Search
  • Juliette Low Fleury

Lily F.



Men’s Soccer Team Players Face Allegations of Cheating on Geometry Exam


Students, parents, and teachers have called for the suspension of the entire men’s soccer team after allegations of cheating have been levied against its members.

The day before the final, several math team members saw two players sneak into the math office, walk out with a sheet of paper and, minutes later, return to the office with multiple sheets of paper, Aidan P. Ryan told The Sky Times.

Administrators, however, won’t consider suspending any of the players unless they obtain more evidence that they cheated on the exam, according to Principal Shera L. Avi-Yonah.


“The administration is looking into the allegations to the best of our ability and will be as transparent as we can with the community,” Avi-Yonah said. “We do not tolerate and have never tolerated this kind of behavior in our community, but we must be able to prove these allegations are true beyond a reasonable doubt before we are able to discuss possible punishments.”


Sky High policy dictates that athletes must maintain at least a C grade average to play in games, leading many students to believe the soccer players cheated on the exam to ensure they would be able to play in their upcoming championship game a proposition men’s soccer team coach Jonah S. Berger rejected.


“There’s no definitive proof that my boys cheated,” Berger said. “They are some of the greatest boys I’ve ever had the pleasure of coaching. They’re hardworking and honest, and I am appalled at how they have been treated by this community.”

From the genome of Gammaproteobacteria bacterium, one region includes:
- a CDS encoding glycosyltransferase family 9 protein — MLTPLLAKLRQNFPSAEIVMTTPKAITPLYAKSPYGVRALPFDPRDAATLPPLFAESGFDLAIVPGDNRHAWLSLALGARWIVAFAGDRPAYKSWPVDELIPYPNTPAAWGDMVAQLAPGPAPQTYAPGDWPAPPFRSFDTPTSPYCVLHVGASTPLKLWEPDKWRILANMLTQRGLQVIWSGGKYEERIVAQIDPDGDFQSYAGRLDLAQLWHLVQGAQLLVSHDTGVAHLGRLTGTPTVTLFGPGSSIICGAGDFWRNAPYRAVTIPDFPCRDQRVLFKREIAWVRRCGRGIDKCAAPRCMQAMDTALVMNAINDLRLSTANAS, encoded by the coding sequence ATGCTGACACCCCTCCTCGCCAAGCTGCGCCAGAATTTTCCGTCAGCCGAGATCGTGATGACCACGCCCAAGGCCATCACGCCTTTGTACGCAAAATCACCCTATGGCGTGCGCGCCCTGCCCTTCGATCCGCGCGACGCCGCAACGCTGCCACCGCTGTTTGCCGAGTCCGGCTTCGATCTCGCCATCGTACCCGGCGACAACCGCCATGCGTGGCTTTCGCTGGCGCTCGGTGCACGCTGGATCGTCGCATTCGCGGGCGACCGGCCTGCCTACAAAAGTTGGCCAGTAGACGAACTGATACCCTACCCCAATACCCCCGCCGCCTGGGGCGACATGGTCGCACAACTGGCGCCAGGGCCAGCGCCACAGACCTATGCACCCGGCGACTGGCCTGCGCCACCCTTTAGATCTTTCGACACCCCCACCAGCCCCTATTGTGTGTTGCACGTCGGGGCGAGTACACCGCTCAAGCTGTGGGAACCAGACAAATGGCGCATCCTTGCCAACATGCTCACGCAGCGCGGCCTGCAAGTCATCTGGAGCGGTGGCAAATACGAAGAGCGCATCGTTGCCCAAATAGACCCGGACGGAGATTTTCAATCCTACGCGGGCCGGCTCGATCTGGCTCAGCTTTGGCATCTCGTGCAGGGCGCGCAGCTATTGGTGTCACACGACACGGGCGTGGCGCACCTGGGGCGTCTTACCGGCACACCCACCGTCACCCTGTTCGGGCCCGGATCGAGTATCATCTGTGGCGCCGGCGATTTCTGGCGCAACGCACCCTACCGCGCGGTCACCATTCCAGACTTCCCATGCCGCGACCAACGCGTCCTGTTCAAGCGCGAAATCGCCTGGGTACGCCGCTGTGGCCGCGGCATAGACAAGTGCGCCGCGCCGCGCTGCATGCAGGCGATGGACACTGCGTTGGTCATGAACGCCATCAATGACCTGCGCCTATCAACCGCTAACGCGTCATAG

The scandal isn’t the first of its kind to engulf the men’s soccer team. Last year, five players were suspended for a game after getting caught cheating on a chemistry final. At the time, numerous parents complained there should have been a more severe punishment.


In response to the most recent incident, Parent Teacher Association members have started a petition to suspend the students and called the school to complain. Some have also accused the administration of preferential treatment, citing the fact that the soccer team consistently brings the school championship trophies, paid sponsorships, and alumni donations.


“We should not be teaching our kids these kinds of values,” parent Simone D. Chu said. “The administration needs to show that honesty is valued over profit, that all kids at this school will be treated fairly.”


The women’s soccer team also expressed frustration with the response from the administration, but for a different reason — that it’s the latest example of preferential treatment for the men’s team.


“It’s hard knowing that no matter how many championships we win or how hard we work, we will never be on the same level as the boys team,” woman soccer player Molly V. McCaffert said.


Other students are also frustrated over the academic ramifications of the unusually high scores, since it resulted in the exam not being curved.


“It’s just annoying because those guys clearly cheated on a test that I studied really hard for,” geometry student Claire C. Parker said. “They shouldn’t just be allowed to get away with this.”











2 views

14 Plympton Street, Cambridge, MA 02138 programs@thecrimson.com  |  Tel: +1 (617) 576 6600

  • Facebook
  • Twitter
  • Instagram

Copyright © 2019 The Harvard Crimson